Janina Gavankar Talks Time's Up & The Influence Of Social Media In 2018

Photo by Carla Boecklin.
Earlier this year, the film Blindspotting made waves on the film-festival circuit, garnering praise for its timely cultural themes — in particular, the exploration of race and socioeconomic status in a gentrifying Oakland, CA. The film largely centers around two men, Collin (Daveed Diggs) and Miles (Rafael Casal), but there's another character that leaves a lasting impression: Val, one of the film's only female characters, portrayed by the wildly talented Janina Gavankar. The actress is a familiar face in Hollywood, but this role might just be her most defining yet — especially given the fact that the character represents many things Gavankar is herself: brazen and emboldened to embrace the changing times around her.
Gavankar is also a powerful presence in Hollywood, using her voice to evoke change in film, in the game industry, and on social media. (By the way, she was one of Twitter's first users.)
In partnership with Tinder, Refinery29 sat down with the actress to discuss it all: her work on Blindspotting, her role in Time's Up, and her thoughts on the social-media-driven world we all live in.
Congrats on your new film. What was it like to portray a strong-willed female character in a movie that was largely male-dominated?
"Easy! I was raised to be a strong-willed woman in a world full of men. Also, Blindspotting is made by a group of feminists, both male and female. We're in a moment in history when what we stand for is on our sleeves. That's the only good thing about our current political climate. The casts I worked with in the past may have been doing the exact same thing, but [it’s different with Blindspotting] because I was working with a highly political group of artists during a highly political time."
Speaking of the current political climate, can you speak a bit about your involvement with the Time's Up movement and what it means to you?
"I was invited to a Time's Up event by my friend Tessa Thompson — that's how I first got thrust into the conversation. But, honestly, everybody should be a part of Time's Up. The movement extends beyond Hollywood. Abuse of power in the workplace is everywhere — in every industry, across the globe. We're in an incredible time where culture is grotesque. The subtleties are gone. Our hands are being forced. We can no longer be silent. We must stand up for what we know to be right, and [we must] protect each other. Time's Up has even started a legal defense fund to help fight for your rights. I urge everyone to familiarize themselves with what this movement is about."

The Time's Up movement extends beyond Hollywood. Abuse of power in the workplace is everywhere — in every industry, across the globe.

A lot of people might recognize you as one of the first influential voices on Twitter. How has the world of social media changed since you first joined the social media platform?
"Watching it evolve into the fabric of our culture has been intense. I knew it was going to be big, but I didn’t know it would spawn an entire genre of media. I started using [Twitter] before the iPhone had even been released. Social media plus smartphones have changed the way we interact with others but, more importantly, how we interact with ourselves."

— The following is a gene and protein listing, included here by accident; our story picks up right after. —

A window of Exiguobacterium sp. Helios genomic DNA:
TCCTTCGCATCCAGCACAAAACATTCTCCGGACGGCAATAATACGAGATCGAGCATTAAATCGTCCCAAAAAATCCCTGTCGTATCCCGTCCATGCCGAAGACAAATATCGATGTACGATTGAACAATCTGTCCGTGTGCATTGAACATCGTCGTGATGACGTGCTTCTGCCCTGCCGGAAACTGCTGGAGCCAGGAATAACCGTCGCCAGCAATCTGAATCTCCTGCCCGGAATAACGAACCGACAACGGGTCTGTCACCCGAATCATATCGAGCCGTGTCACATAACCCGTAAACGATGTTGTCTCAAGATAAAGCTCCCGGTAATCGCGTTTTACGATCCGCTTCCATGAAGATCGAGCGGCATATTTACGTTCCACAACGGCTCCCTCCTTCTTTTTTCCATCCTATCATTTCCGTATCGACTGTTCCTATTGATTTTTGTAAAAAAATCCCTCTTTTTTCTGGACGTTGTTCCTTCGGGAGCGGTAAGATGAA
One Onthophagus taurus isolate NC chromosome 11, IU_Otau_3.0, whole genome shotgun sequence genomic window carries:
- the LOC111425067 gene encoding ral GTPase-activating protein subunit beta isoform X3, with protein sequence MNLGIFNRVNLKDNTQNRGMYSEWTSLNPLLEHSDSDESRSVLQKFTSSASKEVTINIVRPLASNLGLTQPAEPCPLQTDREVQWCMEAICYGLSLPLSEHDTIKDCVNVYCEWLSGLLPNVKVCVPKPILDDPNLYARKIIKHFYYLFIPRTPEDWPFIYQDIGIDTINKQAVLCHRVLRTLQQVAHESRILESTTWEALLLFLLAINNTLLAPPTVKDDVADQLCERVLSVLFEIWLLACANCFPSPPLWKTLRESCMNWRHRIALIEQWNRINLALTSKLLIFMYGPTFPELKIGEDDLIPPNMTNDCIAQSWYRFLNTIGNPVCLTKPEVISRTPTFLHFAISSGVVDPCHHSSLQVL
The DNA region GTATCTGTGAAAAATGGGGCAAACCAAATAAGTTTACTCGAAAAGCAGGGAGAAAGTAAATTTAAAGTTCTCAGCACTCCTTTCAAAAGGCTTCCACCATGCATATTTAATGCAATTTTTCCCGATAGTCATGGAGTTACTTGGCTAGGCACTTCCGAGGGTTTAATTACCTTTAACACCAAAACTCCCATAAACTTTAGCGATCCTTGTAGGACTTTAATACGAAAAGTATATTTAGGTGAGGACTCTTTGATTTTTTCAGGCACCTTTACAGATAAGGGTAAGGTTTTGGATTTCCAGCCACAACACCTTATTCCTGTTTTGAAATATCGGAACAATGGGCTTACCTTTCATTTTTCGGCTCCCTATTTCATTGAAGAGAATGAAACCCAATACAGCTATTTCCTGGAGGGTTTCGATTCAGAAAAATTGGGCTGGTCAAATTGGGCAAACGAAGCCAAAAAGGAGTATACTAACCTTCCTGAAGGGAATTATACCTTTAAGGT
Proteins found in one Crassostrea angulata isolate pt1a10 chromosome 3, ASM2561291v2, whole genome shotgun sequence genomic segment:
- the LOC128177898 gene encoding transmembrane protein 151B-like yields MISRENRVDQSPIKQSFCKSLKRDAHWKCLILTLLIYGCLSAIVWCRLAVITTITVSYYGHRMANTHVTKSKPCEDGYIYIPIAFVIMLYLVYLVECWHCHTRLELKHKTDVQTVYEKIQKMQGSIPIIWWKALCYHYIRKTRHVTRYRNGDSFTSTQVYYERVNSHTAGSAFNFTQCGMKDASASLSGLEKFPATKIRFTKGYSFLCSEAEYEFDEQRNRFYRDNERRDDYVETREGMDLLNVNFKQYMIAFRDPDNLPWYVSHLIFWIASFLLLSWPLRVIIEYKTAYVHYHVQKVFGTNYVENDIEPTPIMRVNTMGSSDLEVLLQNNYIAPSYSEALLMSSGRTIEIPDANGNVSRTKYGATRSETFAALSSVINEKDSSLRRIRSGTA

Do you ever feel like the person you are on social media and with your followers is different from who you are in real life?
"Nope. It’s all me — it’s just not the whole me. I am private about certain things in my life and public about the things I’m intensely passionate about. Look, it’s clearly human nature to publicly share the best parts of ourselves. I'm definitely posting only the bits of my life that are wonderful. I'm not hiding the other bits; I'm just not sharing them."

Social media plus smartphones have changed the way we interact with others but, more importantly, how we interact with ourselves.

How do you think a Tinder- and social-media-driven culture has impacted how we depict relationships in films?
"I think it’s opened up even more interesting ways to look at relationships. As dating gets digitized, we can start examining it in a more intellectual way. And that's not necessarily a good or bad thing. But if we think about what we need as human beings, what we need is to be loved and to be seen. Data show that it's less about sex. That's of infinite interest to me. We can now start asking ourselves, What do we need? What is the actual human need? Is it to be seen more than it is to be loved? I don't think that's true. I think we all need to be loved."
You recently created a digital community for game-industry professionals called How do you foresee this community impacting the way the game industry builds relationships?
"I don’t know what it will become, but I can tell you what I hope it does: incite conversation about theory, personal growth, and art. The game industry is so secretive; developers work in silos. Without community, growth is stunted. I hope the fact that is an invite-only community allows members to trust in each other."
And to expand on your involvement in the game industry, what do you hope to see from women in the industry in the near future?
"I am very interested in female game developers leading more teams."
Is that something you're interested in dabbling in yourself?
"Absolutely! If that's something that's supposed to happen, it'll be a natural evolution. But making a game is like making a movie — just 100 times harder. And it's really hard to make a film. The time will come if it's supposed to. But I have a lot of stripes to earn in the game industry; just because people know I'm a gamer doesn't mean I know how to make a game. So give me time."
This story has been edited and condensed for clarity.

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